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|Luca Balou Brasi|
|First appearance||The Godfather|
|Last appearance||The Godfather: The Game|
|Created by||Mario Puzo|
|Portrayed by||Lenny Montana|
|Relatives||Kelly O'Rourke (lover, murder victim)
O'Rourke child (biological child, murder victim)
Luca Brasi is a fictional character in Mario Puzo's novel The Godfather, as well as its 1972 film adaptation. In the film, he was portrayed by Lenny Montana, an ex-wrestler and ex-bodyguard for the Colombo crime family.
Luca Brasi is Mafia boss Vito Corleone's personal enforcer. Brasi has a reputation as a savage killer, making him one of the most feared and dangerous criminals in the American Mafia; he is the only person in the world whom Vito fears, Ironically, Brasi is fanatically loyal to Vito.
Brasi can perform any job or murder without accomplices that could implicate him. He also eliminates witnesses, making a criminal conviction nearly impossible. In one two-week killing spree, he murders six men who attempted to assassinate Don Corleone. Only Vito, recuperating from the attack, could call him off. These six deaths end the famous "Olive Oil War." Brasi's fanatical loyalty to Don Corleone is unquestioned, and he is said to have killed a Corleone soldier merely for making the Corleone family look bad. Brasi often claims he would sooner kill himself than betray the Godfather.
Another early incident involved Brasi killing two of Al Capone's henchmen who were hired to murder Don Corleone. Brasi subdues both men, binding and then gagging them with towels. As Brasi hacks up one with an ax, the other man, terrified, chokes to death on the towel.
Later in the novel, Vito's youngest son, Michael Corleone, learns that years earlier Brasi murdered an Irish prostitute hours after she bore his child. He then forced the midwife, under pain of death, to hurl the live infant into a burning furnace. The distraught woman, who described Brasi as an unholy demon, sought Vito's protection. Don Corleone intervened, covering up Brasi's crime and earning Brasi's undying service and loyalty.
Brasi is surprised and grateful to be invited to Vito Corleone's daughter's wedding. To show proper respect, Brasi personally presents the Don a large cash gift for his daughter, Connie's, bridal purse, purportedly the largest sum given. During the reception, Michael's girlfriend, Kay Adams, notices Brasi and asks Michael about him. He tells her how his father once helped his godson Johnny Fontane's career with Brasi's assistance. Don Corleone had offered bandleader Les Halley $10,000 to release Fontane from a personal service contract that unfairly exploited Fontane's rising fame. When Halley refused, Don Corleone returned the next day with Luca Brasi and within an hour Halley signed a release for only $1,000. As Brasi held a gun to Halley's forehead, Don Corleone assured him that either his signature or his brains would be on the contract. In the novel the circumstances and tendered amount differs somewhat. Accompanied by Brasi, Vito Corleone held Halley at gunpoint after initially offering the bandleader $20,000. The Don then paid $10,000 after forcing Halley to sign the release.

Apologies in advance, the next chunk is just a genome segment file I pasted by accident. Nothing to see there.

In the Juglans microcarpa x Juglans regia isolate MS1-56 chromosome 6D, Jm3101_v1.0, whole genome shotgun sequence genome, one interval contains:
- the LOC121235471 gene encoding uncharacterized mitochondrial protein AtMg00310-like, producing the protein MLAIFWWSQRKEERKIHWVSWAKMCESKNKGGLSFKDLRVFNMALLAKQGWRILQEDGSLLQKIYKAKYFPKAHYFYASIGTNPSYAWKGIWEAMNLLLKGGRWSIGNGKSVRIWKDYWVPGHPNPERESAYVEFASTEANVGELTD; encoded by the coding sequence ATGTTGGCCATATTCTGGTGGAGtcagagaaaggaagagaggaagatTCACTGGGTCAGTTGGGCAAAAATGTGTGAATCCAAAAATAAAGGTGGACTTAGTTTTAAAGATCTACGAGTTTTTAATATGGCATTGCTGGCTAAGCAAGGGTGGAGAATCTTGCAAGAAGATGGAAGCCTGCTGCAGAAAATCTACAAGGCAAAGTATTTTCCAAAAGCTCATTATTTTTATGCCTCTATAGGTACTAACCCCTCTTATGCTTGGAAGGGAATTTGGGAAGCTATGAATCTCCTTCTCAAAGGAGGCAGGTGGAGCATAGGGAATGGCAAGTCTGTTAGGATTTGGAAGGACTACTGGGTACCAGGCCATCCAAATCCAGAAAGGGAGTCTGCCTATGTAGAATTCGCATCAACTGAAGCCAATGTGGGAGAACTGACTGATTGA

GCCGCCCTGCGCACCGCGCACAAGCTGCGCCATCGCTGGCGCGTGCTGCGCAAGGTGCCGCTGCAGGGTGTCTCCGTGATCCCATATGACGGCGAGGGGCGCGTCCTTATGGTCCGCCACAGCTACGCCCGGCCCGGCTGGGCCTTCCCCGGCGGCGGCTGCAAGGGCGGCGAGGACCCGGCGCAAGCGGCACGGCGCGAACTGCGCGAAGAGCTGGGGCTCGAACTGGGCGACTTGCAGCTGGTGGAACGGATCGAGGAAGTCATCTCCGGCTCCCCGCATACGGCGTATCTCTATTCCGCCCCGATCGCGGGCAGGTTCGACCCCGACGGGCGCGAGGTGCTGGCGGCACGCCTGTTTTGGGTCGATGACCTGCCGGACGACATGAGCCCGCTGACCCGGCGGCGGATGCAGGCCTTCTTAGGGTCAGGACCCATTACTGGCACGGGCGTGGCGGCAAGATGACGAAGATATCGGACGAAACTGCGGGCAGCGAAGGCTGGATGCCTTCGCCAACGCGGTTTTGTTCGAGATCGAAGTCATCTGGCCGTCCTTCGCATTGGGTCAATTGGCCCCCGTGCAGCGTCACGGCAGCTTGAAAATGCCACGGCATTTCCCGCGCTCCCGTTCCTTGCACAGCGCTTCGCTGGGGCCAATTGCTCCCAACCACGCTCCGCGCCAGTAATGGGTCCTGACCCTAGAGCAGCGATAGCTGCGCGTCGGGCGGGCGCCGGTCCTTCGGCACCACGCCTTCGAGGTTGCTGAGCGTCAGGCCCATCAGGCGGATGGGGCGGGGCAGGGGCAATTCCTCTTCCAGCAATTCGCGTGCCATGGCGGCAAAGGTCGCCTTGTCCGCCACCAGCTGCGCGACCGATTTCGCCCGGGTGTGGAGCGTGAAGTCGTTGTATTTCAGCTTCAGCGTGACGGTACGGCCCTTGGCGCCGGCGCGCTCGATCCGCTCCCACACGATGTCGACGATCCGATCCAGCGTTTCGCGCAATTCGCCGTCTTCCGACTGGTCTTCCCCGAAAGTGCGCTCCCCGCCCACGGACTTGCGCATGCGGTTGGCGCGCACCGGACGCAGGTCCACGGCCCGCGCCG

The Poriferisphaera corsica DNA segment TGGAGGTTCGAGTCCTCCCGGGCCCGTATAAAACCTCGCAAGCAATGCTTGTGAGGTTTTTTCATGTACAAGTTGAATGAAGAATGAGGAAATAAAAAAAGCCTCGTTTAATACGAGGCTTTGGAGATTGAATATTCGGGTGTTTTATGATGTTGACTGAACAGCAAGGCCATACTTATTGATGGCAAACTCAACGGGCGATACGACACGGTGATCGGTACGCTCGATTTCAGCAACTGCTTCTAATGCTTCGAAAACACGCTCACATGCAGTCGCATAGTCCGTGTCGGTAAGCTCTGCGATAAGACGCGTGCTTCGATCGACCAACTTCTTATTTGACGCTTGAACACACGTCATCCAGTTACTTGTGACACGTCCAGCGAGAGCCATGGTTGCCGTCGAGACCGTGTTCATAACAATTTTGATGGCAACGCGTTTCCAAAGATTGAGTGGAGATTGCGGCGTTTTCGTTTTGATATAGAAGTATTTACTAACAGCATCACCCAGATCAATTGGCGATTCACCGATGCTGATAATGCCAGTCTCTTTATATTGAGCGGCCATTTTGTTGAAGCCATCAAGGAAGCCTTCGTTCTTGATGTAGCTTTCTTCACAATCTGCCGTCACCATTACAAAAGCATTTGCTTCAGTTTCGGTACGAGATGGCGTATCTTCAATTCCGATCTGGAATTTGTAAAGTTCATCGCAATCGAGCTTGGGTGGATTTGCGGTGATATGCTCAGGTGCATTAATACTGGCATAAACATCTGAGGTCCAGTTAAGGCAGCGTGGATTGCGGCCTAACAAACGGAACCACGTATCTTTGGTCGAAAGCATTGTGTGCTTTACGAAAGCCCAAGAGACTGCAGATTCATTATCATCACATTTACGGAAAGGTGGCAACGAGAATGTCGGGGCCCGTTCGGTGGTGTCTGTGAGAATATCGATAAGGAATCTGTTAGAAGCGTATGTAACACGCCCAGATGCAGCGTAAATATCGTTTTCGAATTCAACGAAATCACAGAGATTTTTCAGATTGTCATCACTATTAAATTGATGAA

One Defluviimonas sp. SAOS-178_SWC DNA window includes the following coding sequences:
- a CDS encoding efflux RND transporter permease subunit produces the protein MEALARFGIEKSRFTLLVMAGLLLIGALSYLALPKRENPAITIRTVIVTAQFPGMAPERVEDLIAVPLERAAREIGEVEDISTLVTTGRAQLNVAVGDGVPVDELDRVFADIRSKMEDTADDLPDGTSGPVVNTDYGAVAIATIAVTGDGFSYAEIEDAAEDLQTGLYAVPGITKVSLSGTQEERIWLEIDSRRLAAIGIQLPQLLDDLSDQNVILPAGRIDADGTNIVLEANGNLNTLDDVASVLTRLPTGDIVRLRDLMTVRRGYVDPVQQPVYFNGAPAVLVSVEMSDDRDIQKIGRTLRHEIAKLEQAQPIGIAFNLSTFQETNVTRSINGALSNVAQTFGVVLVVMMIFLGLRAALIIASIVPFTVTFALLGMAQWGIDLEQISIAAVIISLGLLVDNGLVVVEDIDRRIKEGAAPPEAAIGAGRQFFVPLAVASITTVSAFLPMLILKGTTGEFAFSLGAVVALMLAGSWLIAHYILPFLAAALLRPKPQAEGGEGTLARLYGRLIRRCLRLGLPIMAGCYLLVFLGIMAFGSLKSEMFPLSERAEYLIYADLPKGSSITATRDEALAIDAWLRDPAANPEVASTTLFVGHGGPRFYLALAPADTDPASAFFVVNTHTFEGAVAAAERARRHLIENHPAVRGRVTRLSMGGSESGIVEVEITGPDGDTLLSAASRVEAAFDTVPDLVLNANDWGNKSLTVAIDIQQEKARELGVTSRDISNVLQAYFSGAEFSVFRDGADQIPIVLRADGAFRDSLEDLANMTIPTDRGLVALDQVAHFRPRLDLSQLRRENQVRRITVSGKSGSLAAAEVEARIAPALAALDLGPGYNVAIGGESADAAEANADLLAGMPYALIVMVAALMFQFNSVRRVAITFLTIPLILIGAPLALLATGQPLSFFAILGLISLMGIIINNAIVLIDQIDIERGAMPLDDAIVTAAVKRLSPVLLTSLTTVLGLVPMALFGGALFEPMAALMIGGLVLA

To draw out rival mobster Virgil Sollozzo, Don Corleone orders Brasi to pretend he is switching allegiances. Brasi hangs out at Bruno Tattaglia's nightclub, beds a waitress working there, and openly complains that he is underpaid. When that information filters back to Tattaglia, he offers Brasi a meeting. Brasi arrives, wearing a bulletproof vest. Sollozzo, after promising friendship, a job, and $50,000, rams a knife into Brasi's hand, pinning it to the bar as an assassin garrotes him from behind. Sonny Corleone, Tom Hagen, and others in the family learn of Brasi's demise by receiving dead fish wrapped in Brasi's bulletproof vest, indicating he "sleeps with the fishes".
In other media
Luca Brasi plays a major role in the prequel novel The Family Corleone by Ed Falco. During the Great Depression, Luca Brasi is the leader of a small but feared gang, which makes deals with Vito´s oldest son Sonny. The younger Brasi is described as a psychopath who kills his own newborn child by having it thrown alive into a burning furnace, lets his Irish-American girlfriend Kelly die, and abuses drugs. Brasi also wants to kill Hagen for having an affair with Kelly. Brasi suffers a drug overdose, which leads to a mental breakdown and stroke-like behavior. Although Vito dislikes and fears Brasi, he recruits him into his crime family, knowing that Brasi's formidable reputation would intimidate the Corleone family's enemies. Luca Brasi appears early on in The Godfather: The Game. Vito tells Brasi to rescue the protagonist, Aldo Trapani, from a brutal gang and train him. Brasi functions as a "trainer" for the player, demonstrating how to perform various game functions, such as shooting and punching. The player witnesses Brasi's eventual death and must escape to inform the family.
Brasi is also mentioned by Michael Corleone in the video game version of The Godfather Part II, where the player, Dominic Corleone, acquires Brasi's old apartment.
- "The Godfather (1972)". The New York Times. Retrieved 2014-06-24.
- "Why the gangsters still love The Godfather of all movies". Irish Independent. April 13, 2001.
- Puzo, Mario (1969). The Godfather. pp. 214–217. ISBN 0-7493-2468-6.
- Jones, Jenny M. (2009). The Annotated Godfather: The Complete Screenplay.